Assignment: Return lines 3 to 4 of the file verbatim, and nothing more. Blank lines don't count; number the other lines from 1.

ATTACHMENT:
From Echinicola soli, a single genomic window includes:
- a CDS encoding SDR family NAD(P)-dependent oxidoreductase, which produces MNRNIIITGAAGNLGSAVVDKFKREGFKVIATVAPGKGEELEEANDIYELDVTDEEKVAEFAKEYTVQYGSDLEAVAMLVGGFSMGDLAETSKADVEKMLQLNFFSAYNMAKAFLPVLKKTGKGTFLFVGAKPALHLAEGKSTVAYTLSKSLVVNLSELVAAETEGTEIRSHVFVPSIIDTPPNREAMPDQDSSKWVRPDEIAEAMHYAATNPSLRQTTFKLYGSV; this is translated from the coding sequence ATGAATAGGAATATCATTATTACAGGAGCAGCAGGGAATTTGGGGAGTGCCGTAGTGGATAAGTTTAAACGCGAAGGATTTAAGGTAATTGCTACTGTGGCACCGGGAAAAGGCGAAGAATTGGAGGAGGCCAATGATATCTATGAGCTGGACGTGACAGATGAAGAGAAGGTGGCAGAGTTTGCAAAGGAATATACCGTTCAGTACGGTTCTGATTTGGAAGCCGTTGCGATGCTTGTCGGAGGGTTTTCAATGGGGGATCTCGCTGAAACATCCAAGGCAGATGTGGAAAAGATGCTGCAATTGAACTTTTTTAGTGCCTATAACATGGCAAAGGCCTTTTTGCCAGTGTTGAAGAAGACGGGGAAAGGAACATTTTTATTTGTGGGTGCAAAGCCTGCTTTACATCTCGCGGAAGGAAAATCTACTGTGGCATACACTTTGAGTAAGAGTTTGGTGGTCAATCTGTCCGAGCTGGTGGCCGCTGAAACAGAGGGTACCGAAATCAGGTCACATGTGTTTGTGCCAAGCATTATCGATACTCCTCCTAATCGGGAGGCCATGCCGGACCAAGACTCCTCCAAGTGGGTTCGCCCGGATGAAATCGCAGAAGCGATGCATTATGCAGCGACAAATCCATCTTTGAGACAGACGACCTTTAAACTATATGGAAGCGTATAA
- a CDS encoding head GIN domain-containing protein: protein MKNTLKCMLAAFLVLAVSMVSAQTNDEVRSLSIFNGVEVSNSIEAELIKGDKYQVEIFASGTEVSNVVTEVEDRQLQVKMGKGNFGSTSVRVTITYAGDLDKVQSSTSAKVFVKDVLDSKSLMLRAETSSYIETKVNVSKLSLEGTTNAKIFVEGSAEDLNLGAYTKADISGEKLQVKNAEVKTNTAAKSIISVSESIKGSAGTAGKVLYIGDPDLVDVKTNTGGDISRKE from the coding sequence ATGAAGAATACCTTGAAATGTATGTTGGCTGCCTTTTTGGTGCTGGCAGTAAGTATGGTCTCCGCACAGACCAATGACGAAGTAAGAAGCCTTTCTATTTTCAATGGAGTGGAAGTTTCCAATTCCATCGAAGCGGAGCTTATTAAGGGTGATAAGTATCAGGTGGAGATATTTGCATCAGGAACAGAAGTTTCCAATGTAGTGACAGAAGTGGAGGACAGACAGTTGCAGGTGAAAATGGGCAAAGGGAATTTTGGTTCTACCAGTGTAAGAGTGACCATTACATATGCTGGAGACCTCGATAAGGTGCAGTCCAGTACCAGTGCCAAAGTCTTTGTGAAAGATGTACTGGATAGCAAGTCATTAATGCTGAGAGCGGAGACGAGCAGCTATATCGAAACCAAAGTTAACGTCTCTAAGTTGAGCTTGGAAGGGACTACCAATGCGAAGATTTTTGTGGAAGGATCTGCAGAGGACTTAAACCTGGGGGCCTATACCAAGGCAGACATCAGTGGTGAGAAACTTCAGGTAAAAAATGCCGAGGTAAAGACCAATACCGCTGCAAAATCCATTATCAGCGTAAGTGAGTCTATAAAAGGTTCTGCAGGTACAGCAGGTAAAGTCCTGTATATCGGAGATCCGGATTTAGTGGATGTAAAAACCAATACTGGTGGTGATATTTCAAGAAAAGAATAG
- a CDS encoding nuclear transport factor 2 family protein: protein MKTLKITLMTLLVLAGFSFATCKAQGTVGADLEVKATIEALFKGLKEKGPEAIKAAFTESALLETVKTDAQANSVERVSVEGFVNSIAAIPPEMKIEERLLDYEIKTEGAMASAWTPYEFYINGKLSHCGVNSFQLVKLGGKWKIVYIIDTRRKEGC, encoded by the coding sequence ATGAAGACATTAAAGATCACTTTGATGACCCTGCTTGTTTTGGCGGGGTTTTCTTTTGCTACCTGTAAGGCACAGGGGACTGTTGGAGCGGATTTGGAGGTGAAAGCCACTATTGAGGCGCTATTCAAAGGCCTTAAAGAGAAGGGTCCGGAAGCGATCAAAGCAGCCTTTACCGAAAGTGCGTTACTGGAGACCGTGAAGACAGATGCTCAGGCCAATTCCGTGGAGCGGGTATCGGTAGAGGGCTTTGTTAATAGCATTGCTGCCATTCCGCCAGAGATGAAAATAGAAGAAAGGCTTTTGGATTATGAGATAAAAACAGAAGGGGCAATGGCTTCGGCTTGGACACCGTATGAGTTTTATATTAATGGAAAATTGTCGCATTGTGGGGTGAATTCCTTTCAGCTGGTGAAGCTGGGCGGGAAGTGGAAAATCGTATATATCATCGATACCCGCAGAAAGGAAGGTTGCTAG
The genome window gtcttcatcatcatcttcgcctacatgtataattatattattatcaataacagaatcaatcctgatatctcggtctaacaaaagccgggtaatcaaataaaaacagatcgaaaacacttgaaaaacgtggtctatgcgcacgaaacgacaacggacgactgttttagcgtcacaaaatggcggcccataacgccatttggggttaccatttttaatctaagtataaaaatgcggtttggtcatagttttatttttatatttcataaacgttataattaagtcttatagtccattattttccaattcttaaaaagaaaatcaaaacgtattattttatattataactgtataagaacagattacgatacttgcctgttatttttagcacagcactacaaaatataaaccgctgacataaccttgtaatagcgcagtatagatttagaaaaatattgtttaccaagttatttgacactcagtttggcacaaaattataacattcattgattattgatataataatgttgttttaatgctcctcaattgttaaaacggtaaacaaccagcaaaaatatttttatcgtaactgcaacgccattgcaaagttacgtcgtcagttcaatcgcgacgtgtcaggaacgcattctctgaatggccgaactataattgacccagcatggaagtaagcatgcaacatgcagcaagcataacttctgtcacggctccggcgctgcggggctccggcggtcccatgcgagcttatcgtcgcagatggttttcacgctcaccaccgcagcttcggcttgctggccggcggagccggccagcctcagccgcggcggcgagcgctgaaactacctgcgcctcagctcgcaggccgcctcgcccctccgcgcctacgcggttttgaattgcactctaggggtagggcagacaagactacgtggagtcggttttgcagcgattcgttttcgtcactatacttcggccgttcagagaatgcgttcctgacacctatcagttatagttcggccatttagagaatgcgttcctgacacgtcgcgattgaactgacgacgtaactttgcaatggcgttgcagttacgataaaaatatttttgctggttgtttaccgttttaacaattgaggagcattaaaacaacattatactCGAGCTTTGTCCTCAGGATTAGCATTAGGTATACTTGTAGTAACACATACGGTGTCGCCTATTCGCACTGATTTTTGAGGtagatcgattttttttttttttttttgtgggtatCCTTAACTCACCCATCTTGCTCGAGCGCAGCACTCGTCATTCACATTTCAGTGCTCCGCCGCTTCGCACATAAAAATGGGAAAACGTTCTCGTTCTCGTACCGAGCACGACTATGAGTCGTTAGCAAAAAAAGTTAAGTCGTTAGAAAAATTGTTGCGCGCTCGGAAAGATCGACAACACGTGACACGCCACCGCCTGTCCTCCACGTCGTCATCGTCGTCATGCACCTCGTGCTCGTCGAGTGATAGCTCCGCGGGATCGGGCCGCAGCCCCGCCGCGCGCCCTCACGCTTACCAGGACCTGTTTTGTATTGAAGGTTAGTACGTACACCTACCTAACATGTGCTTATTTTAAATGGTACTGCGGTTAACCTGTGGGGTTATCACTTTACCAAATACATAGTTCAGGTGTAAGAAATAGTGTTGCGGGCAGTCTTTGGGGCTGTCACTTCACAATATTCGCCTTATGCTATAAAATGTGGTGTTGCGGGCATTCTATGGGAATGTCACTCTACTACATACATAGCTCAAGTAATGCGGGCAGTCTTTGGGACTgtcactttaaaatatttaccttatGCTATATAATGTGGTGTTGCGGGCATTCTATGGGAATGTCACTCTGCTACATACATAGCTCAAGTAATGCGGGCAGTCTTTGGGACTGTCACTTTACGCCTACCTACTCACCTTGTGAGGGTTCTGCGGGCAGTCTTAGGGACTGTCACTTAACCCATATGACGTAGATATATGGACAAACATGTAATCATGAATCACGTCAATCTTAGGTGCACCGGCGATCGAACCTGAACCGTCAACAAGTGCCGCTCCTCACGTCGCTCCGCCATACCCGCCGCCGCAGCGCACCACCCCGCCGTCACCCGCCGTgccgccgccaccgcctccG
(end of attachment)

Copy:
- a CDS encoding head GIN domain-containing protein: protein MKNTLKCMLAAFLVLAVSMVSAQTNDEVRSLSIFNGVEVSNSIEAELIKGDKYQVEIFASGTEVSNVVTEVEDRQLQVKMGKGNFGSTSVRVTITYAGDLDKVQSSTSAKVFVKDVLDSKSLMLRAETSSYIETKVNVSKLSLEGTTNAKIFVEGSAEDLNLGAYTKADISGEKLQVKNAEVKTNTAAKSIISVSESIKGSAGTAGKVLYIGDPDLVDVKTNTGGDISRKE from the coding sequence ATGAAGAATACCTTGAAATGTATGTTGGCTGCCTTTTTGGTGCTGGCAGTAAGTATGGTCTCCGCACAGACCAATGACGAAGTAAGAAGCCTTTCTATTTTCAATGGAGTGGAAGTTTCCAATTCCATCGAAGCGGAGCTTATTAAGGGTGATAAGTATCAGGTGGAGATATTTGCATCAGGAACAGAAGTTTCCAATGTAGTGACAGAAGTGGAGGACAGACAGTTGCAGGTGAAAATGGGCAAAGGGAATTTTGGTTCTACCAGTGTAAGAGTGACCATTACATATGCTGGAGACCTCGATAAGGTGCAGTCCAGTACCAGTGCCAAAGTCTTTGTGAAAGATGTACTGGATAGCAAGTCATTAATGCTGAGAGCGGAGACGAGCAGCTATATCGAAACCAAAGTTAACGTCTCTAAGTTGAGCTTGGAAGGGACTACCAATGCGAAGATTTTTGTGGAAGGATCTGCAGAGGACTTAAACCTGGGGGCCTATACCAAGGCAGACATCAGTGGTGAGAAACTTCAGGTAAAAAATGCCGAGGTAAAGACCAATACCGCTGCAAAATCCATTATCAGCGTAAGTGAGTCTATAAAAGGTTCTGCAGGTACAGCAGGTAAAGTCCTGTATATCGGAGATCCGGATTTAGTGGATGTAAAAACCAATACTGGTGGTGATATTTCAAGAAAAGAATAG
- a CDS encoding nuclear transport factor 2 family protein: protein MKTLKITLMTLLVLAGFSFATCKAQGTVGADLEVKATIEALFKGLKEKGPEAIKAAFTESALLETVKTDAQANSVERVSVEGFVNSIAAIPPEMKIEERLLDYEIKTEGAMASAWTPYEFYINGKLSHCGVNSFQLVKLGGKWKIVYIIDTRRKEGC, encoded by the coding sequence ATGAAGACATTAAAGATCACTTTGATGACCCTGCTTGTTTTGGCGGGGTTTTCTTTTGCTACCTGTAAGGCACAGGGGACTGTTGGAGCGGATTTGGAGGTGAAAGCCACTATTGAGGCGCTATTCAAAGGCCTTAAAGAGAAGGGTCCGGAAGCGATCAAAGCAGCCTTTACCGAAAGTGCGTTACTGGAGACCGTGAAGACAGATGCTCAGGCCAATTCCGTGGAGCGGGTATCGGTAGAGGGCTTTGTTAATAGCATTGCTGCCATTCCGCCAGAGATGAAAATAGAAGAAAGGCTTTTGGATTATGAGATAAAAACAGAAGGGGCAATGGCTTCGGCTTGGACACCGTATGAGTTTTATATTAATGGAAAATTGTCGCATTGTGGGGTGAATTCCTTTCAGCTGGTGAAGCTGGGCGGGAAGTGGAAAATCGTATATATCATCGATACCCGCAGAAAGGAAGGTTGCTAG